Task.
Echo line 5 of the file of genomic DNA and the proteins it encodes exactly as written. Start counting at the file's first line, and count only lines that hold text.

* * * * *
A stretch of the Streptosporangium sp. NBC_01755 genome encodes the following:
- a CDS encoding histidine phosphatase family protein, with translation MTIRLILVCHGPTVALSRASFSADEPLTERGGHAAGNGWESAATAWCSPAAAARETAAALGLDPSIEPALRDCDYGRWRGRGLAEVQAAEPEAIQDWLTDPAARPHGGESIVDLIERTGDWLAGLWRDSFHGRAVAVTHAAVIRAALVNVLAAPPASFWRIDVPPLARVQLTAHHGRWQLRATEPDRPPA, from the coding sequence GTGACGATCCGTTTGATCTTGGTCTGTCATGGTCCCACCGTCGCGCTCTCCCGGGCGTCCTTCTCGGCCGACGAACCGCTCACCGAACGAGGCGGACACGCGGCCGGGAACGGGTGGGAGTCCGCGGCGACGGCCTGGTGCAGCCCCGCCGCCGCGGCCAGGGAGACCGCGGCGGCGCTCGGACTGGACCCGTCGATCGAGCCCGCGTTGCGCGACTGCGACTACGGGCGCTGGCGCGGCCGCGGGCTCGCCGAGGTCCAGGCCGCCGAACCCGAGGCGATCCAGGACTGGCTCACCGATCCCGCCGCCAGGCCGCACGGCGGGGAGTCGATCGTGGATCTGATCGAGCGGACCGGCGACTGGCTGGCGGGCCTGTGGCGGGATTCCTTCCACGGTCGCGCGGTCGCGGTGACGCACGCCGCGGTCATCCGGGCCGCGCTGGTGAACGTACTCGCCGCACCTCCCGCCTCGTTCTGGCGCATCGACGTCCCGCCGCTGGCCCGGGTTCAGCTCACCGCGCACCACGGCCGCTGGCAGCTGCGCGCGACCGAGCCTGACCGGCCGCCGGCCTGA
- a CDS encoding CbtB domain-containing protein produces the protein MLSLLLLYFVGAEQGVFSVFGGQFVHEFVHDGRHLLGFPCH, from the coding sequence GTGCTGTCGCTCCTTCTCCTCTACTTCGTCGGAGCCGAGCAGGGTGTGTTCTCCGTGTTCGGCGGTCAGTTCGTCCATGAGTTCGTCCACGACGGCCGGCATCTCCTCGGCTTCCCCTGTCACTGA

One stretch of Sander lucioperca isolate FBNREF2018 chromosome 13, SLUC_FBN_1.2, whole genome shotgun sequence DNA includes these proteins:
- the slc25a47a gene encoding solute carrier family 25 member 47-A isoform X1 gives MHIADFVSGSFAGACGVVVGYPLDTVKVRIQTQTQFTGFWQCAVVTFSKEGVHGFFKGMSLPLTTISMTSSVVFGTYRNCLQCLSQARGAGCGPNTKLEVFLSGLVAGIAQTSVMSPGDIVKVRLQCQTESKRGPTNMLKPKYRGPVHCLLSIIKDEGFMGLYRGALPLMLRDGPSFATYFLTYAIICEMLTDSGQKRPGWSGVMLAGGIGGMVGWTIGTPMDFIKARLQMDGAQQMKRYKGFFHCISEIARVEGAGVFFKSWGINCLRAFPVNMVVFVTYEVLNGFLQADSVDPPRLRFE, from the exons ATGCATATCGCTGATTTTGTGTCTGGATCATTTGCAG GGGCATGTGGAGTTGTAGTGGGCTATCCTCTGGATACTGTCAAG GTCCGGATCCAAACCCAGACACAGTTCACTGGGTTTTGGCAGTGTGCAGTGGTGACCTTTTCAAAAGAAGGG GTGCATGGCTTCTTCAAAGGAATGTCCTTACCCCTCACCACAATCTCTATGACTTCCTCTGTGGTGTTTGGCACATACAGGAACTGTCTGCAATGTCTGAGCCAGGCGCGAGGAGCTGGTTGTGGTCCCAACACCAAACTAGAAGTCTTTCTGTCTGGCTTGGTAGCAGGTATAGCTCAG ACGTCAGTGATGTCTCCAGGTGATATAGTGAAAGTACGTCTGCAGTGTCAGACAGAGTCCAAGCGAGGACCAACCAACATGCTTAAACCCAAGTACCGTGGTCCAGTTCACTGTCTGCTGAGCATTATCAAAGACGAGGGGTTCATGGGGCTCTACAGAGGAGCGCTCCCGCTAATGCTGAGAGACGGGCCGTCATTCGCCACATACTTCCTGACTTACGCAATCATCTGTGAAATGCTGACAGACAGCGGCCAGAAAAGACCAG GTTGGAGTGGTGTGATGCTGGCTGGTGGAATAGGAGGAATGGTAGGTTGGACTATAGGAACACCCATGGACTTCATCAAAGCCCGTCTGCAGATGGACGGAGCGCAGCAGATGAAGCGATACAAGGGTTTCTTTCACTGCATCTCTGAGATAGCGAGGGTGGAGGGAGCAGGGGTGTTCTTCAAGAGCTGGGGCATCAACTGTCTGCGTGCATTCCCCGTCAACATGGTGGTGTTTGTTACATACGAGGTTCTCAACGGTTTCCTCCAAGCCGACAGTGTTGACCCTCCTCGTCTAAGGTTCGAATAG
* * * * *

- the slc25a47a gene encoding solute carrier family 25 member 47-A isoform X1 gives MHIADFVSGSFAGACGVVVGYPLDTVKVRIQTQTQFTGFWQCAVVTFSKEGVHGFFKGMSLPLTTISMTSSVVFGTYRNCLQCLSQARGAGCGPNTKLEVFLSGLVAGIAQTSVMSPGDIVKVRLQCQTESKRGPTNMLKPKYRGPVHCLLSIIKDEGFMGLYRGALPLMLRDGPSFATYFLTYAIICEMLTDSGQKRPGWSGVMLAGGIGGMVGWTIGTPMDFIKARLQMDGAQQMKRYKGFFHCISEIARVEGAGVFFKSWGINCLRAFPVNMVVFVTYEVLNGFLQADSVDPPRLRFE, from the exons ATGCATATCGCTGATTTTGTGTCTGGATCATTTGCAG GGGCATGTGGAGTTGTAGTGGGCTATCCTCTGGATACTGTCAAG GTCCGGATCCAAACCCAGACACAGTTCACTGGGTTTTGGCAGTGTGCAGTGGTGACCTTTTCAAAAGAAGGG GTGCATGGCTTCTTCAAAGGAATGTCCTTACCCCTCACCACAATCTCTATGACTTCCTCTGTGGTGTTTGGCACATACAGGAACTGTCTGCAATGTCTGAGCCAGGCGCGAGGAGCTGGTTGTGGTCCCAACACCAAACTAGAAGTCTTTCTGTCTGGCTTGGTAGCAGGTATAGCTCAG ACGTCAGTGATGTCTCCAGGTGATATAGTGAAAGTACGTCTGCAGTGTCAGACAGAGTCCAAGCGAGGACCAACCAACATGCTTAAACCCAAGTACCGTGGTCCAGTTCACTGTCTGCTGAGCATTATCAAAGACGAGGGGTTCATGGGGCTCTACAGAGGAGCGCTCCCGCTAATGCTGAGAGACGGGCCGTCATTCGCCACATACTTCCTGACTTACGCAATCATCTGTGAAATGCTGACAGACAGCGGCCAGAAAAGACCAG GTTGGAGTGGTGTGATGCTGGCTGGTGGAATAGGAGGAATGGTAGGTTGGACTATAGGAACACCCATGGACTTCATCAAAGCCCGTCTGCAGATGGACGGAGCGCAGCAGATGAAGCGATACAAGGGTTTCTTTCACTGCATCTCTGAGATAGCGAGGGTGGAGGGAGCAGGGGTGTTCTTCAAGAGCTGGGGCATCAACTGTCTGCGTGCATTCCCCGTCAACATGGTGGTGTTTGTTACATACGAGGTTCTCAACGGTTTCCTCCAAGCCGACAGTGTTGACCCTCCTCGTCTAAGGTTCGAATAG